Atlantic City mayor Marty Small has canceled the charity auction to blow up the Trump Plaza on the AC boardwalk. Bidders had hoped to win the chance to be the person behind the plunger when the Plaza came down.
The auction was initially announced to raise money for the Boys & Girls Club of Atlantic City. It cleverly capitalized on enormous Trump’s anti-popularity. As president, Donald Sr’s approval rating was never higher than 49%, and those who didn’t like him had deep feelings about the president.
And if emotion didn’t motivate bidders, the sheer thrill of destroying a 906 room hotel should have done it.
The Trump Plaza initially opened as Harrah’s at Trump Plaza in 1984. For thirty years it was part of Trump’s disastrous foray into casino ownership, which resulted in a $1.1 billion loss. Trump was even forced to sell business interests he inherited from his father in order to slow his casino’s decline.
When people say “the key to making a small fortune at a casino is to start with a big one,” they aren’t usually talking about the house.
Even so, the Trump Marina became the Golden Nugget. The Trump Taj Mahal (famous for a key scene in Rounders) is now the Hard Rock Atlantic City. And Trump Plaza has been empty since 2014. Trump managed to test the rule that the house always wins, and he found the rule’s breaking point.
Small promised to remove the eyesore in his first mayoral address. The Plaza is in such a state of disrepair that neighbors complain of rubble falling from the building during storms. As part of making good on that promise, Small set up the auction.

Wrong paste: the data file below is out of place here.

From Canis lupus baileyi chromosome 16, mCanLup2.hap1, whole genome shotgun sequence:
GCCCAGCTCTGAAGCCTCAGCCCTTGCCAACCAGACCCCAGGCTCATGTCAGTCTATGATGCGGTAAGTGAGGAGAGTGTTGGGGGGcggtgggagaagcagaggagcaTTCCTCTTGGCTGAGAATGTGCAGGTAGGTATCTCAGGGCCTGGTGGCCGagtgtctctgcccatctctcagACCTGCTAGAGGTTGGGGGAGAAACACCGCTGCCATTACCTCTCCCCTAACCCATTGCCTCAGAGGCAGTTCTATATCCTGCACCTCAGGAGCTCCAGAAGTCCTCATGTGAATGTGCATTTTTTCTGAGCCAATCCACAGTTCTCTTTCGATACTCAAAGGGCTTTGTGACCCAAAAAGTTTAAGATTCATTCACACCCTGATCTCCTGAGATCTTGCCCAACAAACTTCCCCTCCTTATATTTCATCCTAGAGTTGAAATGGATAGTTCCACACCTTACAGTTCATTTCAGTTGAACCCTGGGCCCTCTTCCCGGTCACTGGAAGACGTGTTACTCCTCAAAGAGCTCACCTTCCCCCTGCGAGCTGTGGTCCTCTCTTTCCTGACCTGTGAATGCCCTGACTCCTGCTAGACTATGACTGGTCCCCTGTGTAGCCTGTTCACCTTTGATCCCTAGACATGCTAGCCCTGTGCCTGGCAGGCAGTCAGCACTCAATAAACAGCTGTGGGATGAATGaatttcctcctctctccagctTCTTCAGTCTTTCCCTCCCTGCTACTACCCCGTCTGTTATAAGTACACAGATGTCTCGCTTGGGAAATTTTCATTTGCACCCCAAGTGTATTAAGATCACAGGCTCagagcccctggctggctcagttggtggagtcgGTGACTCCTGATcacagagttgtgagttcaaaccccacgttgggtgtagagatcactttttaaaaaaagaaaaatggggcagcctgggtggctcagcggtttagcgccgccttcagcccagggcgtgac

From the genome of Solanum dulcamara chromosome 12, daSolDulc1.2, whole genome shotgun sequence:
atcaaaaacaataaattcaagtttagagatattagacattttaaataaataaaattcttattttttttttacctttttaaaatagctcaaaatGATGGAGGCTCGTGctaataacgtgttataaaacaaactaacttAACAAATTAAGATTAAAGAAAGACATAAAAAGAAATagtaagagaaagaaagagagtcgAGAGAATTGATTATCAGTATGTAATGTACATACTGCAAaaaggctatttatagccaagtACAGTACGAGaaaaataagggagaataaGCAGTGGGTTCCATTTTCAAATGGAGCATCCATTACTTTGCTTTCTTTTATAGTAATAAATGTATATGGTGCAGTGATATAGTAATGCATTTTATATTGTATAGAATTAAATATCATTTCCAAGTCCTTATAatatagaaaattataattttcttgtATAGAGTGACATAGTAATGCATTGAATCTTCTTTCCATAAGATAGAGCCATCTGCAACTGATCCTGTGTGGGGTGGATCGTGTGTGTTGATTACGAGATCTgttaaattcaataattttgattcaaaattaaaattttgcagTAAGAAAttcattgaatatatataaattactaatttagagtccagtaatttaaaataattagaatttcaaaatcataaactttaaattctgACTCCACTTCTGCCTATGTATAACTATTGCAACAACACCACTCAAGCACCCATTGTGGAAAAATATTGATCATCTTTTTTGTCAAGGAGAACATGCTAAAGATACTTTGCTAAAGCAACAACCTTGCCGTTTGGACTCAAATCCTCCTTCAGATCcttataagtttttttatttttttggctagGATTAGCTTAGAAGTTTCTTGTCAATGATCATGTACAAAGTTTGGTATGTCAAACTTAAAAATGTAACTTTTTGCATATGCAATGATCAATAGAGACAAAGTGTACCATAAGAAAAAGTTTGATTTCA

Safety concerns and poor communication
The bid to push the plunger had reached $175,000 with Bodnar’s Auction Sales, the auctioneers in charge when the cancellation order came through.
Bodnar spoke with Carl Icahn, the current owner of the property, and they decided to cancel on the basis of safety concerns. They decided that making the implosion a public spectacle risked putting the audience in the way of falling debris.
Icahn’s spokespeople put out a statement stating that they “thought the auction and any other related spectacle presented a safety risk. And we were always clear that we would not participate in any way.” It appears that Small and Icahn were not in terribly close contact over this.
Icahn is donating the $175,000 to the Boys & Girls club himself, so that they are not out of pocket.
Small had initially hoped that the bidding would raise $1 million for the club. With bidding at less than one-fifth of that and less than a week to go, that may have proved optimistic. The building was originally due to be destroyed on January 29, 2021, but it now appears that the demolition will be rescheduled. The new date will be forthcoming in the next week or so.
Featured image source: William Warby on Flickr